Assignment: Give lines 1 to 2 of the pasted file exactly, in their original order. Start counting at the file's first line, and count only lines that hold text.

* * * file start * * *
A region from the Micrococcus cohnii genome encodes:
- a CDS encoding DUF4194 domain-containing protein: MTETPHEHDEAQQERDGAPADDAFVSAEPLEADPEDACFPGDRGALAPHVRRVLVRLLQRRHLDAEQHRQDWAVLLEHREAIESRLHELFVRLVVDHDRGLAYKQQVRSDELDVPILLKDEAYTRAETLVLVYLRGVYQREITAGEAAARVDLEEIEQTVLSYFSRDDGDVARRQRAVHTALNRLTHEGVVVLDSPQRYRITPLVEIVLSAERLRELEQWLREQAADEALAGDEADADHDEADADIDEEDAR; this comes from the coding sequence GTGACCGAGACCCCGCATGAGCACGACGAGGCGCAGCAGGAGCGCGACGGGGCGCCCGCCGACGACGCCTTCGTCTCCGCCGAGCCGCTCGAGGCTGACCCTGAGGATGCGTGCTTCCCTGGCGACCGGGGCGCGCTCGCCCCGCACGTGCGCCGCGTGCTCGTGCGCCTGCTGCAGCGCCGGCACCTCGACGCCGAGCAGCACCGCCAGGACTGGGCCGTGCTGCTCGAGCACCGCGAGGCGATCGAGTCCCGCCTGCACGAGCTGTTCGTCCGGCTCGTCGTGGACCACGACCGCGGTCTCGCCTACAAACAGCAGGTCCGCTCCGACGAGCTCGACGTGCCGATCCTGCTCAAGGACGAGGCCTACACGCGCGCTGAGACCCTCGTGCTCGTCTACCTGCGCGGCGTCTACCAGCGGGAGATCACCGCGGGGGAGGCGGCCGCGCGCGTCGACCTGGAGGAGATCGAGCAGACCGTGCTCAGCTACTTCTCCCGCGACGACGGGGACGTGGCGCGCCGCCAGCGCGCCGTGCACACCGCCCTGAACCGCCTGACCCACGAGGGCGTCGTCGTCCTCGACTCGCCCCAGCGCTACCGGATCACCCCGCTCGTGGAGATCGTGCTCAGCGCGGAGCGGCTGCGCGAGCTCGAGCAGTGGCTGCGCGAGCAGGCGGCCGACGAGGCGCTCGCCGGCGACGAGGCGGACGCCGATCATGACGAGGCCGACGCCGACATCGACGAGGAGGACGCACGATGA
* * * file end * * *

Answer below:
A region from the Micrococcus cohnii genome encodes:
- a CDS encoding DUF4194 domain-containing protein: MTETPHEHDEAQQERDGAPADDAFVSAEPLEADPEDACFPGDRGALAPHVRRVLVRLLQRRHLDAEQHRQDWAVLLEHREAIESRLHELFVRLVVDHDRGLAYKQQVRSDELDVPILLKDEAYTRAETLVLVYLRGVYQREITAGEAAARVDLEEIEQTVLSYFSRDDGDVARRQRAVHTALNRLTHEGVVVLDSPQRYRITPLVEIVLSAERLRELEQWLREQAADEALAGDEADADHDEADADIDEEDAR; this comes from the coding sequence GTGACCGAGACCCCGCATGAGCACGACGAGGCGCAGCAGGAGCGCGACGGGGCGCCCGCCGACGACGCCTTCGTCTCCGCCGAGCCGCTCGAGGCTGACCCTGAGGATGCGTGCTTCCCTGGCGACCGGGGCGCGCTCGCCCCGCACGTGCGCCGCGTGCTCGTGCGCCTGCTGCAGCGCCGGCACCTCGACGCCGAGCAGCACCGCCAGGACTGGGCCGTGCTGCTCGAGCACCGCGAGGCGATCGAGTCCCGCCTGCACGAGCTGTTCGTCCGGCTCGTCGTGGACCACGACCGCGGTCTCGCCTACAAACAGCAGGTCCGCTCCGACGAGCTCGACGTGCCGATCCTGCTCAAGGACGAGGCCTACACGCGCGCTGAGACCCTCGTGCTCGTCTACCTGCGCGGCGTCTACCAGCGGGAGATCACCGCGGGGGAGGCGGCCGCGCGCGTCGACCTGGAGGAGATCGAGCAGACCGTGCTCAGCTACTTCTCCCGCGACGACGGGGACGTGGCGCGCCGCCAGCGCGCCGTGCACACCGCCCTGAACCGCCTGACCCACGAGGGCGTCGTCGTCCTCGACTCGCCCCAGCGCTACCGGATCACCCCGCTCGTGGAGATCGTGCTCAGCGCGGAGCGGCTGCGCGAGCTCGAGCAGTGGCTGCGCGAGCAGGCGGCCGACGAGGCGCTCGCCGGCGACGAGGCGGACGCCGATCATGACGAGGCCGACGCCGACATCGACGAGGAGGACGCACGATGA